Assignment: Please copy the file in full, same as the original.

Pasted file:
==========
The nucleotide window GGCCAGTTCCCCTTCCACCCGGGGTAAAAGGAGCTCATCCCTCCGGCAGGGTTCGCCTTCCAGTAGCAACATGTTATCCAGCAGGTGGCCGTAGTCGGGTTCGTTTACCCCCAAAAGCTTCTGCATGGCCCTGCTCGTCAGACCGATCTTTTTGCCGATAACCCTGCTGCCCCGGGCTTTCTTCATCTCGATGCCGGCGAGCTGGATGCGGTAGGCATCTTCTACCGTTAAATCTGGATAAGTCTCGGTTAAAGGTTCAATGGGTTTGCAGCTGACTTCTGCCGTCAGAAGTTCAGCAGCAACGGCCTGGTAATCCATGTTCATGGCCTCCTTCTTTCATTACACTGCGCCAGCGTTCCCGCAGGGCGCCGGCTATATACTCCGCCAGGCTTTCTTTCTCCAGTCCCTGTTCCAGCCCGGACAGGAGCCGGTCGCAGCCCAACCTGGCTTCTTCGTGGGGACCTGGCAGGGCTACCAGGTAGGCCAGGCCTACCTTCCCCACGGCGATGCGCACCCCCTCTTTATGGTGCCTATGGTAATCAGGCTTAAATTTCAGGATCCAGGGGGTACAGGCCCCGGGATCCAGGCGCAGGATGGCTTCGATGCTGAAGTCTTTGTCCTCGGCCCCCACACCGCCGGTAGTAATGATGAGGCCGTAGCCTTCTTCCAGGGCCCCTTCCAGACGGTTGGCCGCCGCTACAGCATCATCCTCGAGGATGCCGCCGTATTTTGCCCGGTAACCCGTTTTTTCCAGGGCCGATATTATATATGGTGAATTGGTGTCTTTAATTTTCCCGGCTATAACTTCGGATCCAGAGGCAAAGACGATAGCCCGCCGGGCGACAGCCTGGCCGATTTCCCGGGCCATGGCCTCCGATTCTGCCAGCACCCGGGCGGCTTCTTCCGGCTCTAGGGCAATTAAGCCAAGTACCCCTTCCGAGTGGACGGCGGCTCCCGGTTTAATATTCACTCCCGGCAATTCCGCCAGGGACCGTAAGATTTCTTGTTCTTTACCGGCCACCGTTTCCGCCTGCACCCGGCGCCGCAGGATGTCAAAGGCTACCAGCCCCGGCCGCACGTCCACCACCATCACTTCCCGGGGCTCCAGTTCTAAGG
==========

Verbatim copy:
The nucleotide window GGCCAGTTCCCCTTCCACCCGGGGTAAAAGGAGCTCATCCCTCCGGCAGGGTTCGCCTTCCAGTAGCAACATGTTATCCAGCAGGTGGCCGTAGTCGGGTTCGTTTACCCCCAAAAGCTTCTGCATGGCCCTGCTCGTCAGACCGATCTTTTTGCCGATAACCCTGCTGCCCCGGGCTTTCTTCATCTCGATGCCGGCGAGCTGGATGCGGTAGGCATCTTCTACCGTTAAATCTGGATAAGTCTCGGTTAAAGGTTCAATGGGTTTGCAGCTGACTTCTGCCGTCAGAAGTTCAGCAGCAACGGCCTGGTAATCCATGTTCATGGCCTCCTTCTTTCATTACACTGCGCCAGCGTTCCCGCAGGGCGCCGGCTATATACTCCGCCAGGCTTTCTTTCTCCAGTCCCTGTTCCAGCCCGGACAGGAGCCGGTCGCAGCCCAACCTGGCTTCTTCGTGGGGACCTGGCAGGGCTACCAGGTAGGCCAGGCCTACCTTCCCCACGGCGATGCGCACCCCCTCTTTATGGTGCCTATGGTAATCAGGCTTAAATTTCAGGATCCAGGGGGTACAGGCCCCGGGATCCAGGCGCAGGATGGCTTCGATGCTGAAGTCTTTGTCCTCGGCCCCCACACCGCCGGTAGTAATGATGAGGCCGTAGCCTTCTTCCAGGGCCCCTTCCAGACGGTTGGCCGCCGCTACAGCATCATCCTCGAGGATGCCGCCGTATTTTGCCCGGTAACCCGTTTTTTCCAGGGCCGATATTATATATGGTGAATTGGTGTCTTTAATTTTCCCGGCTATAACTTCGGATCCAGAGGCAAAGACGATAGCCCGCCGGGCGACAGCCTGGCCGATTTCCCGGGCCATGGCCTCCGATTCTGCCAGCACCCGGGCGGCTTCTTCCGGCTCTAGGGCAATTAAGCCAAGTACCCCTTCCGAGTGGACGGCGGCTCCCGGTTTAATATTCACTCCCGGCAATTCCGCCAGGGACCGTAAGATTTCTTGTTCTTTACCGGCCACCGTTTCCGCCTGCACCCGGCGCCGCAGGATGTCAAAGGCTACCAGCCCCGGCCGCACGTCCACCACCATCACTTCCCGGGGCTCCAGTTCTAAGG